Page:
“I want this moment to serve as a reminder of the best of who we are as a nation, and of what our values are, and what it is that makes America great,” the Minnesota congresswoman said Monday in a speech officially beginning her campaign here in the town of her birth.
By turning in a savvy performance at a June 13 candidate debate, and tying for first in a recent Des Moines Register poll with front-runner Mitt Romney, Bachmann has forced voters, strategists and her rivals in the race to take her seriously.
If she can sustain her momentum, she could scramble the Republican field, at least in Iowa. She is poised to eclipse former Minnesota governor Tim Pawlenty, who has been organizing in Iowa for a year but fared poorly in the poll. And as she solidifies support among Christian conservatives and tea party activists, she could make it difficult for prospective candidates such as Texas Gov. Rick Perry and former vice presidential nominee Sarah Palin to enter the fray.
Despite her strong start, Bachmann faces considerable challenges. She will have to prove that she is more than a conservative firebrand and that she can appeal to broad swaths of voters. She will have to show that she can build a campaign beyond Iowa, where her roots and the Christian conservative base form a natural constituency for her. And she will have to demonstrate that she has what it takes to be a viable opponent to President Obama — the top concern for many Republican voters.
“Michele has an issue with her lack of experience that she has to overcome,” said Steve Deace, a conservative former radio talk show host who was influential in the GOP caucuses in Iowa in 2008.
Although Bachmann hits all the right socially and fiscally conservative talking points, Deace said, “we want to see that she has good staff. That she shows up on time for events. That the campaign doesn’t miss opportunities to capitalize. And if she can prove that beyond being a conservative ideologue she can do the job of commander in chief, she can do just fine.”
The third-term congresswoman with few legislative accomplishments to speak of is seeking to accomplish the unprecedented. Not since James A. Garfield in 1880 has a sitting member of the House won the White House. Never has a woman.
In beginning her campaign Monday, Bachmann related her own history — growing up in a politically mixed family of modest means, becoming an education activist in Minnesota and eventually being elected to Congress.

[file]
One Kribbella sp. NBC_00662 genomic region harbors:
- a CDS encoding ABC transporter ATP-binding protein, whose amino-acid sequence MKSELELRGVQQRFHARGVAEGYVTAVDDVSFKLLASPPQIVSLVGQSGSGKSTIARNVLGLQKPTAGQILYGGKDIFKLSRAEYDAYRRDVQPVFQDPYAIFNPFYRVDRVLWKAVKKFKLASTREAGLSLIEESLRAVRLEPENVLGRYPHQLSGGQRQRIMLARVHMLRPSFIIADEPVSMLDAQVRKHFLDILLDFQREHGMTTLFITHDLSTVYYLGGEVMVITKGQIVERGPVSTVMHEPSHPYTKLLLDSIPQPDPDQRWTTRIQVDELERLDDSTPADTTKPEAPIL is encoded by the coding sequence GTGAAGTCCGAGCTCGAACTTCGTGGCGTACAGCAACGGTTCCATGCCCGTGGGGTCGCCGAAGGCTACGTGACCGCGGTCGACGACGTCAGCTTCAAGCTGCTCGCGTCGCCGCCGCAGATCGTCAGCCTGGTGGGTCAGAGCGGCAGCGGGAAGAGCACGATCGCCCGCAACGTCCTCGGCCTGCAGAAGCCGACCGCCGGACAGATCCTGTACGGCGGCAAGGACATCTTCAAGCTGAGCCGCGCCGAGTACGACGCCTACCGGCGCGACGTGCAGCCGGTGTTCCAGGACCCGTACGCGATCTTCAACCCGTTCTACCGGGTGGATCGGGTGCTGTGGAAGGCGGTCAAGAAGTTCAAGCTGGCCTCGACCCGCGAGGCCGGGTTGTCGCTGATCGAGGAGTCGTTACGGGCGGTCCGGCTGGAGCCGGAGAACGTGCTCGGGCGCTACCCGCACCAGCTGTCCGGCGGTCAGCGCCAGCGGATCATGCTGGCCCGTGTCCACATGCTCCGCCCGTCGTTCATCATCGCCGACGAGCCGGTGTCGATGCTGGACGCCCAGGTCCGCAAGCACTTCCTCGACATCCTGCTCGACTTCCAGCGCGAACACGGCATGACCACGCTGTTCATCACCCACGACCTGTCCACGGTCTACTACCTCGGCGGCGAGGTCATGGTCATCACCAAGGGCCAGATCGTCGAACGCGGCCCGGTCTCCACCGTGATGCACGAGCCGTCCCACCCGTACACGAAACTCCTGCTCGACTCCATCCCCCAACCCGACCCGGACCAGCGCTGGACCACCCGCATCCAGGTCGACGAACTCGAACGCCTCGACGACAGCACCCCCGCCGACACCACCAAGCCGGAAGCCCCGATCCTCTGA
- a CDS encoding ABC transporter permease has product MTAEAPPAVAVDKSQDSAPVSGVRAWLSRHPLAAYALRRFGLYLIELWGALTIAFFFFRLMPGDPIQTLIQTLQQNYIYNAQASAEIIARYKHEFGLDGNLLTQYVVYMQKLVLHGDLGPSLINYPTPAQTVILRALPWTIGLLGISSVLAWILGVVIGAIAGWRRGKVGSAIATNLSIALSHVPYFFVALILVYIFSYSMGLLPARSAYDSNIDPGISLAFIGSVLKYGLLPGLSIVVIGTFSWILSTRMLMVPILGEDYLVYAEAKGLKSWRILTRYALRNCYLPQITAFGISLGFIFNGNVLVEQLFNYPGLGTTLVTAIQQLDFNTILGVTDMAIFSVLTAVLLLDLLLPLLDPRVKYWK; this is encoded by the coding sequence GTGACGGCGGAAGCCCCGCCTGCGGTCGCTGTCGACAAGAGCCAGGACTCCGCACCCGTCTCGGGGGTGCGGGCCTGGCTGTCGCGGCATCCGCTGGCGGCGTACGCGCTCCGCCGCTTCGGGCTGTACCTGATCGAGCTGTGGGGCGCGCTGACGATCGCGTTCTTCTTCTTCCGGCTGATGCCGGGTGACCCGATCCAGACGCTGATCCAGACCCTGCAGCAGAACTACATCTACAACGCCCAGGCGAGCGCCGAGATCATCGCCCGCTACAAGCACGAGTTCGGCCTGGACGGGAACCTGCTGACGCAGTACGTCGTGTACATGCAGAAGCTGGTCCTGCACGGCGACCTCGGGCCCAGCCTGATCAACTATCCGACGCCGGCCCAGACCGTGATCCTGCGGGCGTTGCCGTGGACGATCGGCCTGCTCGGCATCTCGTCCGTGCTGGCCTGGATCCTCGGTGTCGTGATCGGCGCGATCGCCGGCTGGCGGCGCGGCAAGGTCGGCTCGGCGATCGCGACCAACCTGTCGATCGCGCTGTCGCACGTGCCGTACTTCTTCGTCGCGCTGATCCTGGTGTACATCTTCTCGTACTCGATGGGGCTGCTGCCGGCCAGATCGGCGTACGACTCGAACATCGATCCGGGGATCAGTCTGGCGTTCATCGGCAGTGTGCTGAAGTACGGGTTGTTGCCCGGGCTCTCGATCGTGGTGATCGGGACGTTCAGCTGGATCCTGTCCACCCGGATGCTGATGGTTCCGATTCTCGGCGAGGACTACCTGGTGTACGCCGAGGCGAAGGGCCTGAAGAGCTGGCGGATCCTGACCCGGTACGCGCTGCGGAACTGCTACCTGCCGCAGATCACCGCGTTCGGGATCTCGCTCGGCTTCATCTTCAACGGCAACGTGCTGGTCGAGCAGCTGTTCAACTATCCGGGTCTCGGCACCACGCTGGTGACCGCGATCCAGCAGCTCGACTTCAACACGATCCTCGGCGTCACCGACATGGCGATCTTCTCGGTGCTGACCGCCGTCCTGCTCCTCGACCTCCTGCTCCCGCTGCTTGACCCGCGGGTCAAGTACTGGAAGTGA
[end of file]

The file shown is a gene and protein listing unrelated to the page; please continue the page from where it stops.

She accused Obama of favoring government intervention over American ingenuity and independence, pointing to his health-care overhaul as a prime example. She said that the country should “declare independence from a government that has gotten too big and spends too much and has taken away too many of our liberties.”
The Obama campaign issued a statement Monday after Bachmann’s speech — something it has not done for every candidate — saying that her “policies would erode the path to prosperity for middle-class families.”
Bachmann has managed to strike a delicate balance by moderating her tone without moderating her views. In her speech Monday, she made clear that she is conservative on social issues, fiscal issues and national security and that she is a proud supporter of the tea party. But she also sought to reach out to Democrats.
“Our problems don’t have an identity of party; they were problems that were created by both parties,” she said.
Although she lacks many of the establishment connections that are helping other presidential hopefuls raise money, Bachmann is prodigious in her own unorthodox way. She raised $13.5 million last year — more than any other House member — much of it from small donors who know her from her cable television appearances.
She has also managed to avoid most of the mistakes and hyperbole for which she has been known. She once characterized the Obama administration as a “gangster government,” compared the mounting debt crisis to the Holocaust and earlier this year claimed that the first shots of the Revolutionary War were fired in New Hampshire instead of Massachusetts.
“If in fact that conduct can sustain itself, and we continue to see that side of her, she is going to be a player,” said J. Warren Tompkins, a GOP strategist in South Carolina, where Bachmann will hold a series of events starting Tuesday night.
She slipped up Monday, however, when she told Fox News that she was proud to share a birthplace with actor John Wayne. It was actually John Wayne Gacy, the serial killer, who lived in Waterloo for a time.
On Fox News Sunday, Bachmann was grilled by host Chris Wallace about apparent inconsistencies in her legislative and personal background. His final question of the interview was: “Are you a flake?”
“I think that would be insulting to say something like that because I’m a serious person,” Bachmann shot back. Wallace issued a video apology to Bachmann on Monday, saying he did a poor job of raising a common criticism of the candidate.
What few dispute is that Bachmann knows how to rev up a conservative crowd. On Sunday night, she received rock star treatment at a rally at an old ballroom, where she told nostalgic stories of walking to school as a child here and eating mayonnaise-and-lettuce sandwiches with her brother. She lingered long afterward, signing autographs, snapping pictures and mingling at a media reception for 45 minutes..
“She’s awesome. There’s no words to describe her,” said Susan Nelsen, 60, a teacher from Waterloo. “She’s what it’s going to take to clean up the White House.”
But even among the adoring crowds were skeptics. Jeff Engel, 48, said that he likes Bachmann and might back her, but added that is also considering Romney because he may be more electable. “All I truly care about,” he said, “is getting someone who can beat Obama.”